Old Summer Palace
The Old Summer Palace, known in Chinese as Yuanming Yuan, called the Imperial Gardens, was a complex of palaces and gardens in present-day Haidian District, China. It is 8 kilometres northwest of the walls of the former Imperial City section of Beijing. Constructed throughout the 18th and early 19th centuries, the Old Summer Palace was the main imperial residence of Qianlong Emperor of the Qing dynasty and his successors, where they handled state affairs. Perceived as the pinnacle work of Chinese imperial garden and palace design, the Old Summer Palace was known for its extensive collection of gardens, its building architecture and numerous art and historical treasures, it was reputed as the "Garden of Gardens" in its heyday. In 1860, during the Second Opium War, as the Anglo-French expedition force relentlessly approached Beijing, two British envoys, a journalist for The Times and a small escort of British and Indian troopers were sent to meet Prince Yi under a flag of truce to negotiate a Qing surrender.
Meanwhile, the French and British troops reached the palace and conducted extensive looting and destruction. On, as news emerged that the negotiation delegation had been imprisoned and tortured, resulting in 20 deaths, the British High Commissioner to China, Lord Elgin, retaliated by ordering the complete destruction of the palace, carried out by British troops; the palace was so large – covering more than 800 acres – that it took 4000 men 3 days of burning to destroy it. Many exquisite artworks – sculptures, jade, silk robes, elaborate textiles, gold objects and more – were stolen and are now found in 47 museums around the world, according to UNESCO; the Imperial Gardens at the Old Summer Palace were made up of three gardens: Garden of Perfect Brightness Garden of Eternal Spring Elegant Spring Garden Together, they covered an area of 3.5 square kilometres five times the size of the Forbidden City grounds and eight times the size of the Vatican City. Hundreds of structures, such as halls, temples, gardens and bridges, stood on the grounds.
In addition, hundreds of examples of Chinese artwork and antiquities were stored in the halls, along with unique copies of literary works and compilations. Several famous landscapes of southern China had been reproduced in the Imperial Gardens; the most visible architectural remains of the Old Summer Palace can be found in the Western mansions section of 18th century European-style palaces and formal gardens. These structures, built of stone but with a Chinese infrastructure of timber columns, coloured tiles and brick walls, were planned and designed by the Jesuit Giuseppe Castiglione with Michel Benoist responsible for the fountains and waterwork. Qianlong Emperor became interested in the architectural project after seeing an engraving of a European fountain, employed Castiglione and Benoist to carry out the work to satisfy his taste for exotic buildings and objects. Western-style palaces, aviaries, a maze, fountains and waterworks as well as perspective paintings organized as an outdoor theatre stage were constructed.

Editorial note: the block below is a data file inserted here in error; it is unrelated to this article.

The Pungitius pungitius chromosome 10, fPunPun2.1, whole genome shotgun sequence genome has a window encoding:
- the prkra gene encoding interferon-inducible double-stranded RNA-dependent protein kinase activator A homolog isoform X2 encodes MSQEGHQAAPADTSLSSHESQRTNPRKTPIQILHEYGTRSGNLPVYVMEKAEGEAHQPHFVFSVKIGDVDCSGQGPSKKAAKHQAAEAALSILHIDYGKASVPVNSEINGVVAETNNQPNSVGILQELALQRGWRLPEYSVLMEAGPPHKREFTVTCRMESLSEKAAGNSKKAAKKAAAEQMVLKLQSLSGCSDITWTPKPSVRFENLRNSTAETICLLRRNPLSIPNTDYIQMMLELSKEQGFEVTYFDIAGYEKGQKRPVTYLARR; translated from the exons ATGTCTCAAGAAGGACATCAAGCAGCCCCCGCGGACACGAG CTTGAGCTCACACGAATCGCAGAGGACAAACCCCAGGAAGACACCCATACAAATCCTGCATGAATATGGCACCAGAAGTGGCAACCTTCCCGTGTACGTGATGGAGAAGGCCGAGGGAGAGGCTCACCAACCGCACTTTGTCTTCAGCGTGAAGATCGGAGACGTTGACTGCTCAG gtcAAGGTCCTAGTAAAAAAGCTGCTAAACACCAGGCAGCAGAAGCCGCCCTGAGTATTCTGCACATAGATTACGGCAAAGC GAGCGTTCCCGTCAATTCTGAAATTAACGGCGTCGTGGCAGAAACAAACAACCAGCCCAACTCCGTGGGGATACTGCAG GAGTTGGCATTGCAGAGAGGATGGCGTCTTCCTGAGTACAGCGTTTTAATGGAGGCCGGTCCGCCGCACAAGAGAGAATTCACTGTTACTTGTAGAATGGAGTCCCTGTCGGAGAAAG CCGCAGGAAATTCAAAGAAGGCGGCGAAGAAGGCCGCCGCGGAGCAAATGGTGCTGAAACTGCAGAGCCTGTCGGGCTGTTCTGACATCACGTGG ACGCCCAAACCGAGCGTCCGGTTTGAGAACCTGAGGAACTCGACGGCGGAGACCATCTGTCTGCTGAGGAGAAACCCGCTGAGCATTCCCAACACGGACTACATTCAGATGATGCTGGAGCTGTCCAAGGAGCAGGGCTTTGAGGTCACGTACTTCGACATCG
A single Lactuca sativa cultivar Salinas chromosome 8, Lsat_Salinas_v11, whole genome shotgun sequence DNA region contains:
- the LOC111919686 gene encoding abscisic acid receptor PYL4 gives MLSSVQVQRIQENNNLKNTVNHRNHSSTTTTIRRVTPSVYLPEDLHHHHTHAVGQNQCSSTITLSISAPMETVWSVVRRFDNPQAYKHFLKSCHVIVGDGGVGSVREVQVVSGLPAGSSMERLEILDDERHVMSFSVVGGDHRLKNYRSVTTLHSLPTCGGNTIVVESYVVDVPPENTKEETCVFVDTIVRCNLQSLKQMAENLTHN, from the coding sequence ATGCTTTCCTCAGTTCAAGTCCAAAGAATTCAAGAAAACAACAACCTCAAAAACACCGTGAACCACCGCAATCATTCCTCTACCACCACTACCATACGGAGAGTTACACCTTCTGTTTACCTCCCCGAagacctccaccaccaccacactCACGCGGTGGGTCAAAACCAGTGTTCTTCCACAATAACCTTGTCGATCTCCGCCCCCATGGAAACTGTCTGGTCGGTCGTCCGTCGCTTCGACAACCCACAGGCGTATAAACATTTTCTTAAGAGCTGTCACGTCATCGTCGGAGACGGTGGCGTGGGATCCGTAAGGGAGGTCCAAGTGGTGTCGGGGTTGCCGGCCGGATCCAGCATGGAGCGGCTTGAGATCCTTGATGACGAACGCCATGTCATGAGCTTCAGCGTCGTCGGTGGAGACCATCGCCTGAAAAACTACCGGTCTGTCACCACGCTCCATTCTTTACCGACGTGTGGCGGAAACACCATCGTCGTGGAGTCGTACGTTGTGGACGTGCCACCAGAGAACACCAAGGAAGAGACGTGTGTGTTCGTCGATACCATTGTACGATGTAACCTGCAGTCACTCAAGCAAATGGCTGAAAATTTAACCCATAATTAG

A striking clock fountain was placed in front of the Haiyan Tang. The fountain had twelve animals of the Chinese zodiac that spouted water in turn every 2 hours, but all spouting water in concert at noon; these European-style buildings however only occupied an area along the back of the Garden of Eternal Spring, small compared to the overall area of the gardens. More than 95% of the Imperial Gardens were made up of Chinese-style buildings. There were a few buildings in Tibetan and Mongol styles, reflecting the diversity of the Qing Empire. Initial construction of the Old Summer Palace began in 1707 during the reign of the Kangxi Emperor, it was intended as a gift for the emperor's fourth son, Prince Yong, who would expand the Imperial Gardens in 1725. The Yongzheng Emperor introduced the waterworks of the gardens, creating lakes and ponds to complement the rolling hills and grounds, named 28 scenic spots within the garden; the Yongzheng Emperor constructed a number of "living tableaux" he and his family could observe and interact with.
One such scene was called "Crops as Plentiful as Fields" which involved court eunuchs and maids pretending to be rural farmers on an island. Another was called the "Courtyard of Universal Happiness", a mock village where the imperial family could interact with shopkeepers, again eunuchs in disguise. During the Qianlong Emperor's reign, the second expansion was well underway and the number of scenic spots increased to 40; the splendors of the palace and the grounds were depicted in the Forty Scenes of the Yuanmingyuan, an album produced in 1744 by the Qianlong Emperor's court painters. The construction of the European-style palaces was initiated in 1747; the first European appearance in the Old Summer Palace in the context of traditional Chinese imperial foreign relations was a diplomatic mission in 1795 representing the interests of the Dutch and Dutch East India Company. The Titsingh delegation included Isaac Titsingh, the Dutch-American Andreas Everardus van Braam Houckgeest, the Frenchman Chrétien-Louis-Joseph de Guignes.
Both published complementary accounts of the mission. Titsingh died. In 1860, during the Second Opium War and French expeditionary forces
Treaty of Shimonoseki